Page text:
Benny is a writer and when struck with inspiration, he writes his sci-fi truth, about Deep Space Nine, a story set in the future with a Black captain. His colleagues are enwrapped, but Pabst is unmoved. He likes the story but doesn’t think it’s believable because the hero is Black. People from Mars are believable, but a Black captain? The memes write themselves.
As editor and the man who has to answer to the higher-ups, Pabst is overly cautious—he’s a gatekeeper curating what the audience will enjoy without giving them a choice. Since Pabst believes the Deep Space Nine story could be incendiary, the Incredible Tales team comes together to suggest alternatives, until finally concluding that Benny turn it into a dream. Even Pabst is convinced by the change and promises to pay Benny for the story. But, in the end, the issue with Benny’s story is ‘pulped’ by Mr. Stone and Benny is fired. For 15 years, Benny has been trying to get his big break in writing, and just when he thinks he’s made a difference, the powers-that-be destroy his dreams. Interestingly, Albert Macklin (Colm Meaney), Benny’s other white colleague, sells his book to a publisher while Benny is recovering from his injuries, though his stories haven’t been as resoundingly well-received as Benny’s.
News of the pulping is shocking to the editorial team but coupled with his firing, Benny is driven to speak his mind openly. Benny’s impassioned speech, delivered with such emotion and raw pain by Avery Brooks, is heartbreaking. He is a human being who deserves to have an equal chance to tell a story, to share an idea, or to dream. He pleads for Pabst, Mr. Stone, and the viewer to see a future where Black people are leading characters in stories; where they can simply exist. Watching “Far Beyond the Stars” feels particularly prescient of current discourse surrounding genre properties. In light of the reactions to any diversity in media, be it Halle Bailey’s casting as Ariel in the live-action version of The Little Mermaid or Black actors playing Elves in Rings of Power, an episode like this demonstrates how dehumanizing it can be for entire communities to be erased from entertainment, and how this impacts the way those communities are treated in their workplace and in the world.
Of all the characters in the 1950s timeline, Jimmy is the most cynical. He constantly mocks Benny’s science-fiction writing because he doesn’t believe that there will ever be a future where Black people will be ‘on the moon;’ that is, not unless white folks need someone to ‘shine their shoes.’ Despite being a young man, Jimmy can’t imagine such a world because he has no context to dream big—he doesn’t have stories and entertainment that show him he too belongs in space. And that’s the fight that Benny, and all creators of color, are constantly fighting for.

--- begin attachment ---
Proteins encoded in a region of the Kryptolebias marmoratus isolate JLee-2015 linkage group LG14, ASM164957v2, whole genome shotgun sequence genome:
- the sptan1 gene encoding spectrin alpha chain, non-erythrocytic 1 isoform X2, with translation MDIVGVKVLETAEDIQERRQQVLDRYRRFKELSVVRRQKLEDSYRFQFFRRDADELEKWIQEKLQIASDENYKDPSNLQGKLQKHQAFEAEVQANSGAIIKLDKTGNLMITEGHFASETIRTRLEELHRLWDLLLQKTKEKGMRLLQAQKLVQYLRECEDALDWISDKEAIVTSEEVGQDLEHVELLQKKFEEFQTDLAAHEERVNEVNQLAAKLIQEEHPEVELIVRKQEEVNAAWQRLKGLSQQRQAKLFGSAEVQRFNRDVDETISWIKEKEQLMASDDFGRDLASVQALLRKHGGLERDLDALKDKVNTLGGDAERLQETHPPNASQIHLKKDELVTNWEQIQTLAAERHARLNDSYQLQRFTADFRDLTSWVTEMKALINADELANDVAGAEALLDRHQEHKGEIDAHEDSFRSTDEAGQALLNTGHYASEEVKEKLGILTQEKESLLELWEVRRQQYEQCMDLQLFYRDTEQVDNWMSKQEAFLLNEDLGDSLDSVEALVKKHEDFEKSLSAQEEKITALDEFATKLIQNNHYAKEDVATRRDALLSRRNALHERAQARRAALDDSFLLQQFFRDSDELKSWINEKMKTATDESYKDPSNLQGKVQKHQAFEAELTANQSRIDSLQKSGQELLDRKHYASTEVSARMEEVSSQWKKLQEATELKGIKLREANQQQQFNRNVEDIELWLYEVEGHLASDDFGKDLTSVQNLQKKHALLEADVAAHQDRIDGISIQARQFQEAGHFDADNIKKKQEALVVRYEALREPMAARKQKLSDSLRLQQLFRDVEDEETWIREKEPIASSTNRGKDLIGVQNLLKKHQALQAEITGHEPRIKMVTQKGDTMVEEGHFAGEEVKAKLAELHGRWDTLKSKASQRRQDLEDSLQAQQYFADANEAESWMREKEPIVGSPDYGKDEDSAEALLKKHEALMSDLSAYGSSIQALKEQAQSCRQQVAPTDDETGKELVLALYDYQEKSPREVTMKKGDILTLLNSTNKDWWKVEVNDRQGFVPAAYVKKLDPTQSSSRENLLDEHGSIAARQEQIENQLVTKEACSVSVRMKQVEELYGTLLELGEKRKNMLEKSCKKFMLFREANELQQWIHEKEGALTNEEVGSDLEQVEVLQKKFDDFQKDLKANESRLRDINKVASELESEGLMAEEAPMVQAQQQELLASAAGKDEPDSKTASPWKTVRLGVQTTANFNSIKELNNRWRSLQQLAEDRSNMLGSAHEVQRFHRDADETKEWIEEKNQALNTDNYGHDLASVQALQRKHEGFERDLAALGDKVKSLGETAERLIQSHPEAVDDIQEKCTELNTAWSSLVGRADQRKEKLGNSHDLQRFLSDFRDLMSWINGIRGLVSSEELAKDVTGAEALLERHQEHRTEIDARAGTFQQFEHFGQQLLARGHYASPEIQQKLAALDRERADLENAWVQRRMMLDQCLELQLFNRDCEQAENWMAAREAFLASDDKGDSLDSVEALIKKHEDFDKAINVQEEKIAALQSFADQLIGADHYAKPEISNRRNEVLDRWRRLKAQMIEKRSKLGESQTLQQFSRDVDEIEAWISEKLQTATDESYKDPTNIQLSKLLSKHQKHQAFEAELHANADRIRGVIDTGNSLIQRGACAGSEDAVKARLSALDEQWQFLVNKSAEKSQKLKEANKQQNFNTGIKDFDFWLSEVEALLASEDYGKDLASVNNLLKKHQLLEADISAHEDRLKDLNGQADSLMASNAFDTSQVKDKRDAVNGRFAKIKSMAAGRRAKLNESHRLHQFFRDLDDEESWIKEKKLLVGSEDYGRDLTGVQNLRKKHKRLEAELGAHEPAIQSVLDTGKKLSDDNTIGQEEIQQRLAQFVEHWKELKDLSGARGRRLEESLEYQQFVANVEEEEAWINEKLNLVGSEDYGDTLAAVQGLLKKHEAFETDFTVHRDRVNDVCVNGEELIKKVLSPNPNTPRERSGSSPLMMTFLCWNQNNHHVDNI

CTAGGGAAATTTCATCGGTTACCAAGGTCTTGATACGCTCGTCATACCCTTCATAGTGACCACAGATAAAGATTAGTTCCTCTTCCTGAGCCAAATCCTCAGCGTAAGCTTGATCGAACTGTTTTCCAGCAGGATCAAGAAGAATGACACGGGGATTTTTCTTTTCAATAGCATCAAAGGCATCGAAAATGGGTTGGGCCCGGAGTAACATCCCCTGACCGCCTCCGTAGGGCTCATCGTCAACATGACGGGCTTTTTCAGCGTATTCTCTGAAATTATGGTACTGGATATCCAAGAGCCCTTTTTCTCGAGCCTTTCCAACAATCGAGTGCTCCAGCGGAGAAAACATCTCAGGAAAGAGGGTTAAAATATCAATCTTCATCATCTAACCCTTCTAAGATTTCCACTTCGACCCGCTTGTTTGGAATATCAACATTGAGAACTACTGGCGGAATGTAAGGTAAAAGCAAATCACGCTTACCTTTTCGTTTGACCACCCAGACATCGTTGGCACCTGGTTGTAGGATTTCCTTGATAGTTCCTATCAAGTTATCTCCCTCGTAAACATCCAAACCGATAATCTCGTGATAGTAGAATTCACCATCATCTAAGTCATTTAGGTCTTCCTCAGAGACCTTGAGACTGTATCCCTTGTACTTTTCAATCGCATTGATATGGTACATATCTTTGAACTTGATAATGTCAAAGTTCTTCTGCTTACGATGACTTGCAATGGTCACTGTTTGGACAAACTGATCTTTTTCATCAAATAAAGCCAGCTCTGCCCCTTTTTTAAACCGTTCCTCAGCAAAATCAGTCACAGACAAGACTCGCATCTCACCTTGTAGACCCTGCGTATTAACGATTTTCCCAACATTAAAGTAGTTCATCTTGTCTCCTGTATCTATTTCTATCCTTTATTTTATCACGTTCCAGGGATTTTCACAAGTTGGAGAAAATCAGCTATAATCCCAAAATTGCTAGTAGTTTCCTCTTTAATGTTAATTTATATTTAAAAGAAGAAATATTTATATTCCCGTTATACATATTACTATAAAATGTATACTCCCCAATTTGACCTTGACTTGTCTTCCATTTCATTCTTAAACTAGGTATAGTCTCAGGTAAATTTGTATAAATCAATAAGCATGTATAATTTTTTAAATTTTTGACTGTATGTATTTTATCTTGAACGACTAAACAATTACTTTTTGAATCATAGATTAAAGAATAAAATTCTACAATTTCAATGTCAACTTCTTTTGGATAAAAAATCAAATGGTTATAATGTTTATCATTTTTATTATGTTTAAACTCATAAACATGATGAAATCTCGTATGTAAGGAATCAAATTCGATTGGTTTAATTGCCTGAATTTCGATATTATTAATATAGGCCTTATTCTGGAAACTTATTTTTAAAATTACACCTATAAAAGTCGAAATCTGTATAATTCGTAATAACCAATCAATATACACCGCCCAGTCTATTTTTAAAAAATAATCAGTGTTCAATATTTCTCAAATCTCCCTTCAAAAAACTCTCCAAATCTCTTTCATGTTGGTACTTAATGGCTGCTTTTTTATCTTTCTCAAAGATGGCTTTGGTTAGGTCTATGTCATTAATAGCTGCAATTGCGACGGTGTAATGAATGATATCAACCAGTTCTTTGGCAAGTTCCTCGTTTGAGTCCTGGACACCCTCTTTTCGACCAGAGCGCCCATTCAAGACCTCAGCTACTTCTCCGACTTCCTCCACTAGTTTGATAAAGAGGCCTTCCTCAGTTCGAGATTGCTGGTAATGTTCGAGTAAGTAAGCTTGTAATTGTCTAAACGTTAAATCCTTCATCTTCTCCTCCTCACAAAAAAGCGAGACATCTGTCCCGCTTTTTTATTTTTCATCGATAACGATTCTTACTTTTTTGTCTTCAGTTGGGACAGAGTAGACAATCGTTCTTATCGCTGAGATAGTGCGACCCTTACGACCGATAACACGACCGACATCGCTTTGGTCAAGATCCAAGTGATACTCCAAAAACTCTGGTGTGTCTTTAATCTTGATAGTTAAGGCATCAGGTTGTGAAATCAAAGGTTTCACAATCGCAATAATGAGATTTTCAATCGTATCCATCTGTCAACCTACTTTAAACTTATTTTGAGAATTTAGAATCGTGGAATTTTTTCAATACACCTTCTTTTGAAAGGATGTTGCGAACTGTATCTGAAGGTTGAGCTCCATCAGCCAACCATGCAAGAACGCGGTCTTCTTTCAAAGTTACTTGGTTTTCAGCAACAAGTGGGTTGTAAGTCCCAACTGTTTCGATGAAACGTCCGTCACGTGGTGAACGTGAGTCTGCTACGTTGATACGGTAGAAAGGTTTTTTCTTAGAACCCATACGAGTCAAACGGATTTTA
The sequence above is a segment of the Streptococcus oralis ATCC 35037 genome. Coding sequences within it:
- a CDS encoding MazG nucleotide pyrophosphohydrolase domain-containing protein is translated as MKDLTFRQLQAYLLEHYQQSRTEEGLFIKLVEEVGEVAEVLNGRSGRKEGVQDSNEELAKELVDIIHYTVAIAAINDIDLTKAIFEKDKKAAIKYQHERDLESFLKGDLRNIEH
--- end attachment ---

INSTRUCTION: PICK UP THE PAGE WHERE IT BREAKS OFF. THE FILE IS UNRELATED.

The Episode Shows Us How Power Dynamics Can Affect the Entertainment We Consume
Benny’s colleagues are supportive of him, and Herbert goes out of his way to antagonize Pabst for toeing the company line. But all that support comes to naught if the decision-makers are bigoted. Benny dared to dream, and he was punished for it. But his struggles teach Sisko a valuable lesson to persevere in his dreams.
“Far Beyond the Stars” mirrors the strides that Star Trek made (and continues to make) to cast actors of color in the franchise. Star Trek was a game-changer in popular media, there’s no denying that. Nichelle Nichols’ appearance in the original series as Lt. Nyota Uhura inspired an entire community to dream. The franchise isn’t perfect, but it continues to evolve by making more people of color and the LGBTQ+ community a visible part of the shows, be it on-screen or behind the scenes.
At a time when New Trek, Star Wars, superhero stories, and The Little Mermaid are constantly under attack for being too ‘woke’ simply for having a representative cast, “Far Beyond the Stars” is a powerful reminder about what genre fiction has always been—ideas and hopes for the future. Despite attempts to review bomb properties and vile Twitter threats, as Benny Russell says, ‘you cannot destroy an idea.’